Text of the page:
7.   Assists employers seeking graduates who are competent practitioners. 

    8.   Provides useful information for career and education decision making. 

    9.   Facilitates the transfer of credit using the following considerations:

              the educational quality of the institution from which the student transfers;

              the comparability of the nature, content, and level of credit earned from 
          the programs offered by the receiving college or program; and

        the appropriateness and applicability of the credit earned from the programs 
          offered by the receiving college in light of the studentís educational goals.

    10.   Enables student eligibility for funding support from federal and state agencies, 
     and foundations for those programs that do not have regional accreditation.

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    The NLNAC accreditation program is founded on the belief that specialized accreditation contributes to the centrality of nursing for the public good and provides for the maintenance and enhancement of educational quality; continuous self assessment, planning, and improvement.  Achievement of accreditation indicates to the general public and to the educational community that a nursing program has clear and appropriate educational objectives and is working to achieve these objectives. Emphasis is placed upon the total nursing program and its compliance with established standards and criteria in the context of current practice and anticipated future directions. 

    NLNAC supports the continuation and strengthening of voluntary specialized accreditation by peers as a principal means of public accountability and ongoing improvement.  Specialized accreditation sets standards for programs and insures, through the self-study process and accreditation review, the promotion of effective educationand program improvement.  The nursing education unit analysis is closely related to the institution itself. The responsibility of the institution lies with its faculty, administration, and governing board, such that they must consider the overall well-being of the institution, not just a specific part or unit.  Therefore, whenever possible, NLNAC activities will be coordinated with other officially recognized regional and specialized accrediting bodies. 

    Accrediting agencies share responsibility with practitioners and faculty for the development of accreditation standards, criteria, policies and procedures for participation in accreditation, and for review of accreditation processes and changing them as needed.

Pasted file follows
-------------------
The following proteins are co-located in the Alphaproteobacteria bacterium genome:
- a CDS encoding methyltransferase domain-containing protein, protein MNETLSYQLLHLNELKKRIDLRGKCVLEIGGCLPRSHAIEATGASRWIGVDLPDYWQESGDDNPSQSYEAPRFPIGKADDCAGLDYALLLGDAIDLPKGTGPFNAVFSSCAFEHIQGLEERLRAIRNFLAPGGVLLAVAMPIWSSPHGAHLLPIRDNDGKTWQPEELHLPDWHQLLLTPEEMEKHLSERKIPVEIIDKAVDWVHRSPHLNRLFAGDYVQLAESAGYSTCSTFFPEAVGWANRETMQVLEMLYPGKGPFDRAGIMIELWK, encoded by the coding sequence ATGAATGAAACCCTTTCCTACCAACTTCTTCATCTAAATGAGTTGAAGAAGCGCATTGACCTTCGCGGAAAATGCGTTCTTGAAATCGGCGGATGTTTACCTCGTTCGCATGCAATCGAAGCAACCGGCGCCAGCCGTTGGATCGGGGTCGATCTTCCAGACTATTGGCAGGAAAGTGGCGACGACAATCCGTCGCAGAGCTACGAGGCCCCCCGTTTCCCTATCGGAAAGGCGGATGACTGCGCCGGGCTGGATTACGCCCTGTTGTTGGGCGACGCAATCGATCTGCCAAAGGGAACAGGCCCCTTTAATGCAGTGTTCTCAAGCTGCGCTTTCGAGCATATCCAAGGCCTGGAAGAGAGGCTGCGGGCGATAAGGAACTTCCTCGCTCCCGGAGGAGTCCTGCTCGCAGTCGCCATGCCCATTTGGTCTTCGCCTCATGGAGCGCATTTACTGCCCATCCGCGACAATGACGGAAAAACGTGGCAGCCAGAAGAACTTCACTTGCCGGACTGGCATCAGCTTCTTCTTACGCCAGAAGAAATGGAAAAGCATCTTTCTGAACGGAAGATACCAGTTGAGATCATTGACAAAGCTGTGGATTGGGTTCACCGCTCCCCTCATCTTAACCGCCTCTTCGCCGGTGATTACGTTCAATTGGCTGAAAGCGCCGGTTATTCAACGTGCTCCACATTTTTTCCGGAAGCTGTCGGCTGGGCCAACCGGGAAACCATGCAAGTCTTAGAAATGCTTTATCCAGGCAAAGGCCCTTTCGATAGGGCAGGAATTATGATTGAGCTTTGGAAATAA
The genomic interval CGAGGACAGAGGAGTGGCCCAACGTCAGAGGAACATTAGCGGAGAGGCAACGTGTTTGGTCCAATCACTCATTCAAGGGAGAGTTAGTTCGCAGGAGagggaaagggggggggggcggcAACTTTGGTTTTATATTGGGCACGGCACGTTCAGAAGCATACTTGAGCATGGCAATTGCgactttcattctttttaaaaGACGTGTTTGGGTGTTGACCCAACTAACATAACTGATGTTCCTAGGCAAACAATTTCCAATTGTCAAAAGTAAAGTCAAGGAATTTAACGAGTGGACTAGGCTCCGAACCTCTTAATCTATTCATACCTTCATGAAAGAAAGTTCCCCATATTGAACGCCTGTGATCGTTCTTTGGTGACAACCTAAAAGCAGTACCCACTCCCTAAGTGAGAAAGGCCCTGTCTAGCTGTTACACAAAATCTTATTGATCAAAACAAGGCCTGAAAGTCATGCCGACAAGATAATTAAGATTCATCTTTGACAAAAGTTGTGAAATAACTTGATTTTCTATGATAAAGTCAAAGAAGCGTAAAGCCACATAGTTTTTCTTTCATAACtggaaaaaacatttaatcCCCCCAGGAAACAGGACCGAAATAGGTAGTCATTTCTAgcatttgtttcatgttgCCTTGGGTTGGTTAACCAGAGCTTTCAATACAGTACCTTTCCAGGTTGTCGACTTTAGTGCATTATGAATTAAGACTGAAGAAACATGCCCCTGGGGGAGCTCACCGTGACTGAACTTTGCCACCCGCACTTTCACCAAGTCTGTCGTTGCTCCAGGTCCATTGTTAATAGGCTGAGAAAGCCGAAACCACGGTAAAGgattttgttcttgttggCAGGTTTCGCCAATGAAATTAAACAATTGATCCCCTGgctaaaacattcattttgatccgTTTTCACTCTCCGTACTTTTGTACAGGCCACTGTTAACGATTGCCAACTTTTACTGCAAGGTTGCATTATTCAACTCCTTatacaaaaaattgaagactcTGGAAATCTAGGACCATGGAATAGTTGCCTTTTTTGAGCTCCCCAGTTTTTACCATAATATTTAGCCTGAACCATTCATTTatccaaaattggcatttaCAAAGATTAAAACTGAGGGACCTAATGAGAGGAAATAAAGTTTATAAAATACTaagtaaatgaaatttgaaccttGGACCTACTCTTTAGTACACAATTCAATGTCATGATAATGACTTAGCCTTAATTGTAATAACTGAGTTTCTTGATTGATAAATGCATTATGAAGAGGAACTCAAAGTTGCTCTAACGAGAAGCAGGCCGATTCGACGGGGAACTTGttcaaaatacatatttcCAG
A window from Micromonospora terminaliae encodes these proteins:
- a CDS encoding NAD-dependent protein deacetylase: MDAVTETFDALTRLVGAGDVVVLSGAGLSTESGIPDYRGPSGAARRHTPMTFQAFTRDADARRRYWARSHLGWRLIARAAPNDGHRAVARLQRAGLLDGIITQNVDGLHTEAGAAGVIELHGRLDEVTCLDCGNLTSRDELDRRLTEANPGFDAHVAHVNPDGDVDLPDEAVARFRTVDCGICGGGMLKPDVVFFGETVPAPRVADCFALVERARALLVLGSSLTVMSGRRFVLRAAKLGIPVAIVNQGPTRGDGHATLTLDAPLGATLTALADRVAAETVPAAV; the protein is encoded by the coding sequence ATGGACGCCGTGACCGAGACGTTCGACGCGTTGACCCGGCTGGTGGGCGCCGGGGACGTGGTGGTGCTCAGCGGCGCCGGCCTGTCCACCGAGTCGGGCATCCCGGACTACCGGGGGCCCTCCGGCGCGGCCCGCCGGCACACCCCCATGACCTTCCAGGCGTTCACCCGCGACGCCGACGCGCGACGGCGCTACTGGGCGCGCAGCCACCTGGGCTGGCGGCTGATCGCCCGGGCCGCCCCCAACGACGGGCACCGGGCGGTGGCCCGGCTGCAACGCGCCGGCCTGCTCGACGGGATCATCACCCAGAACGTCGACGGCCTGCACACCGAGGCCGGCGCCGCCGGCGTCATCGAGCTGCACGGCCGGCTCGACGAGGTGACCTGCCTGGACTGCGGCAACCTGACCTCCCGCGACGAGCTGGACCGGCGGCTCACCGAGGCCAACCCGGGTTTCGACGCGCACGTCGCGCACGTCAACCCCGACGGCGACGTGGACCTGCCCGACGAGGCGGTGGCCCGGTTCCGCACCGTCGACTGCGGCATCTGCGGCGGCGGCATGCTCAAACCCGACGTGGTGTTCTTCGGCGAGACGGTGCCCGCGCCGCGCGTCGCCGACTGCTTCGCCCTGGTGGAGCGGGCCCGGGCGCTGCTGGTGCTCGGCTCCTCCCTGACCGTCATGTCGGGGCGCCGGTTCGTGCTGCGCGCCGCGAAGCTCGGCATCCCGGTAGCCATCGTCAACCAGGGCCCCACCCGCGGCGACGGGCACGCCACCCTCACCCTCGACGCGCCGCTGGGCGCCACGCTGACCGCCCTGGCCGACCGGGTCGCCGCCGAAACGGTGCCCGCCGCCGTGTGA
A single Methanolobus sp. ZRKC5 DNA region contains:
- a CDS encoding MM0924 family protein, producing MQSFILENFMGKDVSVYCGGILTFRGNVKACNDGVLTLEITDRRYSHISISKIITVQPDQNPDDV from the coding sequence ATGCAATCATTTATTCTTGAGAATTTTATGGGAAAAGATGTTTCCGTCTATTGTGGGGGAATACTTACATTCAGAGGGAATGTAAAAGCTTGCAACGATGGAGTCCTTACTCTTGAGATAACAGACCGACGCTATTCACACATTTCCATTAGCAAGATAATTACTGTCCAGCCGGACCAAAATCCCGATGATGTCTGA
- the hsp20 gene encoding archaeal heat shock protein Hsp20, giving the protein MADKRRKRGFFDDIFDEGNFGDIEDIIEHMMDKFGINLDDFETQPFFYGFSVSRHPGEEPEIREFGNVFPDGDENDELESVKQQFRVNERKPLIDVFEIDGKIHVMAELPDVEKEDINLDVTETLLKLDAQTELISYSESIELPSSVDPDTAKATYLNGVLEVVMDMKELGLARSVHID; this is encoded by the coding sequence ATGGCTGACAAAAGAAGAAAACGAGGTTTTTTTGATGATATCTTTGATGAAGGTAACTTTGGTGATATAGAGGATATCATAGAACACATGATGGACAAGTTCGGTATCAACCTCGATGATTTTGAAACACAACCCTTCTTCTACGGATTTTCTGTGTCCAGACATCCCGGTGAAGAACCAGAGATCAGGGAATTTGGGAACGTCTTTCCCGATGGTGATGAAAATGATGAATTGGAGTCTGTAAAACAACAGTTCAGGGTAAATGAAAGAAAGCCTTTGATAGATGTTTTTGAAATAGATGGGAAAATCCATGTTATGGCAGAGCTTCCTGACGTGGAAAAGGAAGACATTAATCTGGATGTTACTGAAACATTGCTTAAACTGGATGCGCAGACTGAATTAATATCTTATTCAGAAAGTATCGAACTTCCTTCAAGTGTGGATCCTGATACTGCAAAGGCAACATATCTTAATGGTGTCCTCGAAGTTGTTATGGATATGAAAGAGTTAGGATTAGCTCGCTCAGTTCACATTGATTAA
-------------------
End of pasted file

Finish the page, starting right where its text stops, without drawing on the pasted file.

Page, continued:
Standards and criteria for accreditation, indicators that document compliance, and policies and procedures are based on principles widely accepted and tested in general and professional education.  All those involved in the process must be alert to current developments in education and nursing; the effectiveness of the current standards, criteria, policies, and procedures; and to the evidence of need for change.  A systematic ongoing review of all components of the accreditation process is essential to insure an up-to-date, reliable, and valid accrediting program. 

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    The American Society of Superintendents of Training Schools for Nurses, forerunner of the National League for Nursing, was founded for the purpose of establishing and maintaining a universal standard of training for nurses.


    National League of Nursing Education published Standard Curriculum for Schools of Nursing.


    Accrediting activities in nursing education were begun by many different organizations.


    National League of Nursing Education published A Curriculum Guide for Schools of Nursing, the last of its type by the organization.


    National League of Nursing Education initiated accreditation for programs of nursing education for registered nursing.


    The formation of National Nursing Accrediting Service unifying accreditation activities in nursing.  It was discontinued in 1952 when accreditation activities were consolidated under the National League for Nursing.


    The National Organization for Public Health Nursing and the Association of Collegiate Schools of Nursing merged with the National League of Nursing Education to form the National League for Nursing (NLN).  Accreditation of nursing education became the function of the NLN Division of Nursing Education.